Satellite communications systems have security vulnerabilities that may allow hackers to gain access to aircraft systems, according to cyber security expert Ruben Santamarta, principal security consultant at IOActive Security Services, speaking at the Black Hat USA conference early last month. Santamarta and IOActive published a white paper that discusses security vulnerabilities in air, sea and land satcom systems, including systems made by Cobham (formerly Thrane & Thrane) and Iridium.
While greater safety in flight is always the trump card when it comes to weather radar performance, the core benefits of more modern systems can be measured in dollars and cents. Knowing early and with confidence precisely where heavy weather isn’t can save money by making dispatch and flight planning a lot more efficient and improving en route decision making for crews. That’s where Honeywell’s IntuVue 3-D weather system makes new and important inroads.
Williams International and Rolls-Royce tied for best turbofan support and Honeywell earned the top spot for turboprop support, according to the 2014 AIN Product Support Survey Part 3: Engines.
The U.S. Air Force is ready to ‘”weaponize’” and quickly field directed-energy technology, following two recent successful high-power microwave demonstration programs. Progress is also being made with solid-state high-energy lasers. Directed Energy was one of three ‘”game-changing’” technologies discussed by Maj Gen Tom Masiello, the commander of the Air Force Research Laboratory, at the recent Air Force Association Conference in Washington, D.C. The others were hypersonics and autonomy.
The Federal Aviation Administration is processing more than 50 requests from applicants seeking to operate small unmanned aircraft systems (UAS) by exemption under a provision of the 2012 FAA Modernization and Reform Act. The number of applicants exceeds what the FAA reported one week ago when it announced the first authorizations.
The FAA today adopted an airworthiness directive requiring the replacement of Honeywell phase 3 display units (DUs) on 1,326 U.S.-registered Boeing 737 and 777 airliners. The AD, which takes effect November 5, is based on concerns that the data such as airspeed, altitude, pitch and roll, attitude and heading could disappear from the displays due to interference from wireless devices.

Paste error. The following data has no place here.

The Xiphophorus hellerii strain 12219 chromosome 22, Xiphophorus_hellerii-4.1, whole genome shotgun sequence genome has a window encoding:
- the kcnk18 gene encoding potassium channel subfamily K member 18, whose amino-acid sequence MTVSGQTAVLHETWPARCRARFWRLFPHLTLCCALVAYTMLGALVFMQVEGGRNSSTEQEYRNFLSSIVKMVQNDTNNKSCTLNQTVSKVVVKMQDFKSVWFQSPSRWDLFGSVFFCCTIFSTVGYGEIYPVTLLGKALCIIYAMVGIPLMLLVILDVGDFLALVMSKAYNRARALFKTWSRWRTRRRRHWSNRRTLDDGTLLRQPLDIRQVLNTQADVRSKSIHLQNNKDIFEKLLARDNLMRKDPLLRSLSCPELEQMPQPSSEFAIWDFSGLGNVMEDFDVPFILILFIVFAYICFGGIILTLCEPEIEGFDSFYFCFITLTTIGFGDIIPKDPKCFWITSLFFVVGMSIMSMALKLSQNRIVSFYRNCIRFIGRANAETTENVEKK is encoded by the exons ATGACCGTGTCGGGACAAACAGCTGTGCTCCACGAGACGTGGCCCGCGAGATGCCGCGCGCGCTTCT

CRS Jet Spares named Don Gallisath north central sales manager. The region includes 11 states and stretches from Missouri to Manitoba, Canada. Gallisath has more than 25 years’ experience providing product support to corporate aviation operations and maintenance facilities in the North Central Region of the U.S. He spent more than 20 years at Raytheon Aircraft Services in various sales and managerial roles during his time with the airframe OEM in aftermarket support.
Among manufacturers of turbofans for business aircraft, Williams retains the number-one slot in product support but is not alone at the top this year, sharing the honors with Rolls-Royce, which moves up from the number-three slot it held last year.
I pulled the Eclipse 550’s throttles back and allowed the jet to slow down. The autopilot and autothrottles were turned off, but as we neared the stall, an audio alert sounded (“STALL”), the autothrottles kicked in and automatically advanced power to maximum continuous thrust and the airspeed climbed back to a safe level as I simultaneously unloaded the wings. After leveling off, I reset the throttles and resumed normal cruise speed.
On the heels of statements of dissatisfaction by senior U.S. Air Force officials about the current delay of more than two years in producing the critical Mission Data Unit (MDU) of the DOD’s future GPS III satellite program, the USAF issued a Sources Sought ultimatum to GPS III contractor Lockheed Martin and its subcontractor Excelis. Such a declaration–essentially advising the contractor to improve performance and indicating that the agency is investigating other sources for the work–was a bombshell event for the aerospace community.